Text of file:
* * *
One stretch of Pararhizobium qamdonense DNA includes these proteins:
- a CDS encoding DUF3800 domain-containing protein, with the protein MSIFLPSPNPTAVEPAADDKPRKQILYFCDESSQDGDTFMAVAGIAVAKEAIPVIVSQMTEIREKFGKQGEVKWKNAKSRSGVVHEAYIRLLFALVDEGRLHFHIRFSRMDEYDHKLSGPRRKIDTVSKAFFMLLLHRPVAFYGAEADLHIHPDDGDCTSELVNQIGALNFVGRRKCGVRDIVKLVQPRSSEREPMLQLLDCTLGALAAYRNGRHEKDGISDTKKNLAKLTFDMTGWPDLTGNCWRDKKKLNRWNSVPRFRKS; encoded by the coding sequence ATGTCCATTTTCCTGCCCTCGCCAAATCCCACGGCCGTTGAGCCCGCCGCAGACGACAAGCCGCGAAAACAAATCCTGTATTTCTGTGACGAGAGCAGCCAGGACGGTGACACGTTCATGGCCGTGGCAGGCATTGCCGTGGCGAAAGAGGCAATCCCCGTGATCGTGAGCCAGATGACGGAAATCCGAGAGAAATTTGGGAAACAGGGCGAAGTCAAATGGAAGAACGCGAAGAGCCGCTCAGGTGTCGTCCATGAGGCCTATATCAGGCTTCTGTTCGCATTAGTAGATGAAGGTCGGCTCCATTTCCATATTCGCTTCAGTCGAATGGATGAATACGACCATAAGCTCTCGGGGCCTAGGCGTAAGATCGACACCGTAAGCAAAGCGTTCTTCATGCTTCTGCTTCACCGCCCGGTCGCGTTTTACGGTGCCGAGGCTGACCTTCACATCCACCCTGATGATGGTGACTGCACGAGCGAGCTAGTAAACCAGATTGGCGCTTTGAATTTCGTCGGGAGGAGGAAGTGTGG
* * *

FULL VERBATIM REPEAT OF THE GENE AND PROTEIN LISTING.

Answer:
One stretch of Pararhizobium qamdonense DNA includes these proteins:
- a CDS encoding DUF3800 domain-containing protein, with the protein MSIFLPSPNPTAVEPAADDKPRKQILYFCDESSQDGDTFMAVAGIAVAKEAIPVIVSQMTEIREKFGKQGEVKWKNAKSRSGVVHEAYIRLLFALVDEGRLHFHIRFSRMDEYDHKLSGPRRKIDTVSKAFFMLLLHRPVAFYGAEADLHIHPDDGDCTSELVNQIGALNFVGRRKCGVRDIVKLVQPRSSEREPMLQLLDCTLGALAAYRNGRHEKDGISDTKKNLAKLTFDMTGWPDLTGNCWRDKKKLNRWNSVPRFRKS; encoded by the coding sequence ATGTCCATTTTCCTGCCCTCGCCAAATCCCACGGCCGTTGAGCCCGCCGCAGACGACAAGCCGCGAAAACAAATCCTGTATTTCTGTGACGAGAGCAGCCAGGACGGTGACACGTTCATGGCCGTGGCAGGCATTGCCGTGGCGAAAGAGGCAATCCCCGTGATCGTGAGCCAGATGACGGAAATCCGAGAGAAATTTGGGAAACAGGGCGAAGTCAAATGGAAGAACGCGAAGAGCCGCTCAGGTGTCGTCCATGAGGCCTATATCAGGCTTCTGTTCGCATTAGTAGATGAAGGTCGGCTCCATTTCCATATTCGCTTCAGTCGAATGGATGAATACGACCATAAGCTCTCGGGGCCTAGGCGTAAGATCGACACCGTAAGCAAAGCGTTCTTCATGCTTCTGCTTCACCGCCCGGTCGCGTTTTACGGTGCCGAGGCTGACCTTCACATCCACCCTGATGATGGTGACTGCACGAGCGAGCTAGTAAACCAGATTGGCGCTTTGAATTTCGTCGGGAGGAGGAAGTGTGG